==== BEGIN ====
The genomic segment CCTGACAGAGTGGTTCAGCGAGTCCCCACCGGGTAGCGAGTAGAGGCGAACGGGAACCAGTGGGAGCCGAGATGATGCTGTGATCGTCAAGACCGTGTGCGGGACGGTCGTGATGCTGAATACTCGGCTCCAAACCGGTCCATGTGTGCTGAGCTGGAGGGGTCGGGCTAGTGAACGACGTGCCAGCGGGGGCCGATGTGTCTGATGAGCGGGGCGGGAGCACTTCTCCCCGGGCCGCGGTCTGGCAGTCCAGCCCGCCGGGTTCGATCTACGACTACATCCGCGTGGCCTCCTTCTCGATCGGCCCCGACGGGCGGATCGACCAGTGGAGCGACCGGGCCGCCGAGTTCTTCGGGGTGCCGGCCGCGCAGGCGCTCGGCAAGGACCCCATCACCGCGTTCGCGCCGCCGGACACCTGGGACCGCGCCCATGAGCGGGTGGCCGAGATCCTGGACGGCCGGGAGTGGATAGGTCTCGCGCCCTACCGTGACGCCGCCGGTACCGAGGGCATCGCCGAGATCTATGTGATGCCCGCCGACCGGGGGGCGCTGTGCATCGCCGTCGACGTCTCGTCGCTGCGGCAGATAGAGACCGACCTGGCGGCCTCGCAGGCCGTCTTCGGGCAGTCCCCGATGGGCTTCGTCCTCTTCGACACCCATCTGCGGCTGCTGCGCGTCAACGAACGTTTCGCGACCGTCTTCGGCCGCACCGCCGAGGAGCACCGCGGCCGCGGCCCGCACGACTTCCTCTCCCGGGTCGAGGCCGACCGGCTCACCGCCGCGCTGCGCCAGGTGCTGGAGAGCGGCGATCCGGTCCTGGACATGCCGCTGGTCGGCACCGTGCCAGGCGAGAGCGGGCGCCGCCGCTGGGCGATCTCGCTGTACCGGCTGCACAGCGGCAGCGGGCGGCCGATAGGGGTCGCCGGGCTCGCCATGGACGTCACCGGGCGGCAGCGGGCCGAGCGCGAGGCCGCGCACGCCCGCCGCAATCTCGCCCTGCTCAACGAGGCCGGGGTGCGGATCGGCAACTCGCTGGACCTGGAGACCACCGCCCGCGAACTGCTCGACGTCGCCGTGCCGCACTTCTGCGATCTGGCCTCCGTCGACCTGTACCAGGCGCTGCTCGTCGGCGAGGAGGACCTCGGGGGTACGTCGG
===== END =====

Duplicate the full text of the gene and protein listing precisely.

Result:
The genomic segment CCTGACAGAGTGGTTCAGCGAGTCCCCACCGGGTAGCGAGTAGAGGCGAACGGGAACCAGTGGGAGCCGAGATGATGCTGTGATCGTCAAGACCGTGTGCGGGACGGTCGTGATGCTGAATACTCGGCTCCAAACCGGTCCATGTGTGCTGAGCTGGAGGGGTCGGGCTAGTGAACGACGTGCCAGCGGGGGCCGATGTGTCTGATGAGCGGGGCGGGAGCACTTCTCCCCGGGCCGCGGTCTGGCAGTCCAGCCCGCCGGGTTCGATCTACGACTACATCCGCGTGGCCTCCTTCTCGATCGGCCCCGACGGGCGGATCGACCAGTGGAGCGACCGGGCCGCCGAGTTCTTCGGGGTGCCGGCCGCGCAGGCGCTCGGCAAGGACCCCATCACCGCGTTCGCGCCGCCGGACACCTGGGACCGCGCCCATGAGCGGGTGGCCGAGATCCTGGACGGCCGGGAGTGGATAGGTCTCGCGCCCTACCGTGACGCCGCCGGTACCGAGGGCATCGCCGAGATCTATGTGATGCCCGCCGACCGGGGGGCGCTGTGCATCGCCGTCGACGTCTCGTCGCTGCGGCAGATAGAGACCGACCTGGCGGCCTCGCAGGCCGTCTTCGGGCAGTCCCCGATGGGCTTCGTCCTCTTCGACACCCATCTGCGGCTGCTGCGCGTCAACGAACGTTTCGCGACCGTCTTCGGCCGCACCGCCGAGGAGCACCGCGGCCGCGGCCCGCACGACTTCCTCTCCCGGGTCGAGGCCGACCGGCTCACCGCCGCGCTGCGCCAGGTGCTGGAGAGCGGCGATCCGGTCCTGGACATGCCGCTGGTCGGCACCGTGCCAGGCGAGAGCGGGCGCCGCCGCTGGGCGATCTCGCTGTACCGGCTGCACAGCGGCAGCGGGCGGCCGATAGGGGTCGCCGGGCTCGCCATGGACGTCACCGGGCGGCAGCGGGCCGAGCGCGAGGCCGCGCACGCCCGCCGCAATCTCGCCCTGCTCAACGAGGCCGGGGTGCGGATCGGCAACTCGCTGGACCTGGAGACCACCGCCCGCGAACTGCTCGACGTCGCCGTGCCGCACTTCTGCGATCTGGCCTCCGTCGACCTGTACCAGGCGCTGCTCGTCGGCGAGGAGGACCTCGGGGGTACGTCGG